The Alliance for Healthier Communities is the voice of community-governed primary health care in Ontario. Our vision is the best possible health and wellbeing for everyone. Members of the Alliance for Healthier Communities provide team-based health and social services, under one roof and close to home, for Ontario’s most vulnerable residents. Our 106 members include Community Health Centres, Aboriginal Health Access Centres, Community Family Health Teams and Nurse Practitioner-Led Clinics who together serve approximately 5 per cent of the Ontario population.
April 1, 2019
Hon. Christine Elliott
Minister of Health and Long-Term Care
10th Floor, Hepburn Block
80 Grosvenor St
Toronto, ON M7A 1E9
Re: Decision on Consumption Treatment Services
Dear Minister Elliott,
The Alliance for Healthier Communities welcomes the first report of the Premier’s Council on Improving Healthcare and Ending Hallway Medicine.
A coalition of over 100 Community Health Centres, Nurse Practitioner-Led Clinics, Aboriginal Health Access Centres and Community-Governed Family Health Teams, we are Ontario’s voice for health equity through comprehensive, community-governed primary health care.
October 22, 2018
Re: Supervised Injection/Overdose Prevention Announcement
Dear Minister Elliott,
We welcome the Ontario government’s decision today to continue to fund and support supervised consumption and overdose prevention services for people who use drugs. We are further encouraged that you have committed to ensuring that existing services will continue without interruption while a new model is introduced, and that the three sites placed on pause in August will be able to open.
The Alliance for Healthier Communities congratulates the Ontario PC Party on their election win and looks forward to working with them to implement their healthcare platform.
TORONTO, June 4, 2018 – Ontario’s voice for community-governed comprehensive primary health care has a new name, and it’s official as of today: Alliance for Healthier Communities.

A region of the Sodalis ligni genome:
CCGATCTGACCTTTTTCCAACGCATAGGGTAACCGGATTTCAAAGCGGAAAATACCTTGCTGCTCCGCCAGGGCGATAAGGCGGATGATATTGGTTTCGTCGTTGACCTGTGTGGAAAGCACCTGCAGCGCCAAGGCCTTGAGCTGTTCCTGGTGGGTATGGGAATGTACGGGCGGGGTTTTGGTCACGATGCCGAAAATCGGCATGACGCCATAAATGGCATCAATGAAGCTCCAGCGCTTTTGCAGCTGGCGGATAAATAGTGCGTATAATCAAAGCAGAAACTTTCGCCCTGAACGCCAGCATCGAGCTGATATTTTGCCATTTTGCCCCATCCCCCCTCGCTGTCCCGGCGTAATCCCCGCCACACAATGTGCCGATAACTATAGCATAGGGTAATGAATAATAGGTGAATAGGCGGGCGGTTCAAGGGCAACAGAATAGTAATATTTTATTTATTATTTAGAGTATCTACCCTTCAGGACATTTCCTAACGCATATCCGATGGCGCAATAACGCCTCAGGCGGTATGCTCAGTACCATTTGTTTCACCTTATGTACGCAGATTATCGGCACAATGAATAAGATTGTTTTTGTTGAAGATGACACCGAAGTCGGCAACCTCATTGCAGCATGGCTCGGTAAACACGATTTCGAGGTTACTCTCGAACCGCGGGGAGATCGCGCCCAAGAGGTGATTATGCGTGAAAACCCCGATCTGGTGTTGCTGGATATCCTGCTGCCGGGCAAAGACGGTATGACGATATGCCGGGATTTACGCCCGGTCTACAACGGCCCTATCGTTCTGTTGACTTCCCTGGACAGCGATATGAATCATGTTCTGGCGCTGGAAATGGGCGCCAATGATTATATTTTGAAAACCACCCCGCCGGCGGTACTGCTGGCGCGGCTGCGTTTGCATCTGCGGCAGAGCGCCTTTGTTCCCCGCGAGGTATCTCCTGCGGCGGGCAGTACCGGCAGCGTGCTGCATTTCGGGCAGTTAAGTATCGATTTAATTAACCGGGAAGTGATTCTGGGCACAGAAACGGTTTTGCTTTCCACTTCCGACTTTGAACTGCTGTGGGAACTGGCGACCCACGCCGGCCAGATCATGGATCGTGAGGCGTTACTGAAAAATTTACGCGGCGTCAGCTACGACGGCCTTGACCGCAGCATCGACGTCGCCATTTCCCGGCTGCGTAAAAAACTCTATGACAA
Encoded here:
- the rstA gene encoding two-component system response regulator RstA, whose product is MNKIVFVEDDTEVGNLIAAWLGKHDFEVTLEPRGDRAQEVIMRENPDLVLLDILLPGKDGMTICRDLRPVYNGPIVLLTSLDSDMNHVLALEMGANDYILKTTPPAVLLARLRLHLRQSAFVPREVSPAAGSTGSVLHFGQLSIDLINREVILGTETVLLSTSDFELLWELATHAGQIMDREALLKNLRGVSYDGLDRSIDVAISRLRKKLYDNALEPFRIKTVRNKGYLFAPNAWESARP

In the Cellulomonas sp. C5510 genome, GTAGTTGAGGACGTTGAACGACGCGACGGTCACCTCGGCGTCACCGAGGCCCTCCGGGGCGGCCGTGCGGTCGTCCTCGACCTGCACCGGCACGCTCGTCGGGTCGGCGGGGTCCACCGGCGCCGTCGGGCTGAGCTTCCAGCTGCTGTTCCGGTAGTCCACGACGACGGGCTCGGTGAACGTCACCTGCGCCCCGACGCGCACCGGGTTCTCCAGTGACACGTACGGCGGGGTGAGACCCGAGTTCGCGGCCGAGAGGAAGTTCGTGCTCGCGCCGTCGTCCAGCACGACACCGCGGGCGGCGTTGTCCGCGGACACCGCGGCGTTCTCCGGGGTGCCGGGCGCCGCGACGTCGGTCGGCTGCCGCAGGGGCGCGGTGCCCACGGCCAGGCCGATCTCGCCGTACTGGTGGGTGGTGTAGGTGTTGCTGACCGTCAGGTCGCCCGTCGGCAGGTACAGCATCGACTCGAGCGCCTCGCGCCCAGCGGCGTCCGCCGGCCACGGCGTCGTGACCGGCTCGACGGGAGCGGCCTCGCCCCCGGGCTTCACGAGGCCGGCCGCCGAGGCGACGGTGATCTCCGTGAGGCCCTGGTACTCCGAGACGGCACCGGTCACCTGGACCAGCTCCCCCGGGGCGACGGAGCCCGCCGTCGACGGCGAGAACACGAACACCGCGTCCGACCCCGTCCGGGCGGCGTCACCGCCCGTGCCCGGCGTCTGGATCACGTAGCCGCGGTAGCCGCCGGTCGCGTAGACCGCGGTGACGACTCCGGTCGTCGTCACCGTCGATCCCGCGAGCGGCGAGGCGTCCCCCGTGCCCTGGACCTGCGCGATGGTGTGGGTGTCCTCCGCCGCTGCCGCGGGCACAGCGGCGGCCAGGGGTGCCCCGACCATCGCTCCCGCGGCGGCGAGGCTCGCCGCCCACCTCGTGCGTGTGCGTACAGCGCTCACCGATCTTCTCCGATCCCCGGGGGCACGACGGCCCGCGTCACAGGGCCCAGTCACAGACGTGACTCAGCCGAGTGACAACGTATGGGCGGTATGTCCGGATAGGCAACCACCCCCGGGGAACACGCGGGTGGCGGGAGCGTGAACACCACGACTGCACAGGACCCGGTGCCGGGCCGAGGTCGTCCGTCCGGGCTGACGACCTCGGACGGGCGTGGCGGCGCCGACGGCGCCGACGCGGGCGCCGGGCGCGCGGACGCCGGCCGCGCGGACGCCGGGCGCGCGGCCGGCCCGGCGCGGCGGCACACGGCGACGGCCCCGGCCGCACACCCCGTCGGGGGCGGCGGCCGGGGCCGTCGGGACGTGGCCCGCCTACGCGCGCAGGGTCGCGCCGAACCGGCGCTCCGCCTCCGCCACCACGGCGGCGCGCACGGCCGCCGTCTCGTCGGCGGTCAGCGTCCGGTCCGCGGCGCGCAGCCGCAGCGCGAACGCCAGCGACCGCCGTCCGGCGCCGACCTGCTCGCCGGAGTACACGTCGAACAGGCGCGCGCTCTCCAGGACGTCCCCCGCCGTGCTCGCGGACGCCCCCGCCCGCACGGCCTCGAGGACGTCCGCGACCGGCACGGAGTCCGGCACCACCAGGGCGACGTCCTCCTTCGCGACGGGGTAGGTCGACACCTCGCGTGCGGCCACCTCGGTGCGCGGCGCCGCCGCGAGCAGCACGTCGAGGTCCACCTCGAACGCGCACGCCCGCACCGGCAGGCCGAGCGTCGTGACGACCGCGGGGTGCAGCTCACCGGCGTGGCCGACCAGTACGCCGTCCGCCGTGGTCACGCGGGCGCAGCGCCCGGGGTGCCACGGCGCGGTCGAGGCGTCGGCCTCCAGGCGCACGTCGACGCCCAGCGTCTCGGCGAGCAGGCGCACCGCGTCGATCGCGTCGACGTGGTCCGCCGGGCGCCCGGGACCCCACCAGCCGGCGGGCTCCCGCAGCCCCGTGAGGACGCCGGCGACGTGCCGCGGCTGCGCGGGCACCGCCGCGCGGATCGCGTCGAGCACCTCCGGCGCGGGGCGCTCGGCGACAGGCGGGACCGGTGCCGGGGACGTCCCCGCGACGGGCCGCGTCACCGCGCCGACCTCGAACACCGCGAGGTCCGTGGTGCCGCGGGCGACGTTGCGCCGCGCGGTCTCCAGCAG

On December 6, 2017, the Auditor General released her audit of Community Health Centres (CHCs) in Ontario. The report also contains several mentions of other models of team-based primary health care including Nurse Practitioner-Led Clinics (NPLCs), Family Health Teams (FHTs) and Aboriginal Health Access Centres (AHACs).
There is much to support in this report, and there are also areas for improvement. The Auditor General demonstrates a thorough understanding of our Model of Health and Wellbeing (p. 184) and states that:
On May 30th Premier Wynne announced a number of changes to Ontario labour laws which aim to better protect part time and contract workers. These changes will be part of new draft legislation,The Fair Workplaces, Better Jobs Act, which will be introduced in the Fall. The legislation responds to the recommendations of the Changing Workplaces Review report which held consultations with stakeholders over the past two years.
Toronto, ON – The Decent Work and Health Network, an advocacy group of health providers in Ontario, is disappointed that the final report of the Changing Workplaces Review, released on Tuesday (May 23), has not recommended paid sick day legislation that would improve the health of Ontario workers and families.
Today, the Ontario government announced new investments in interprofessional primary care. In the 2017 Ontario Budget, the Wynne government committed $145 million in addition to the $85 million announced last year.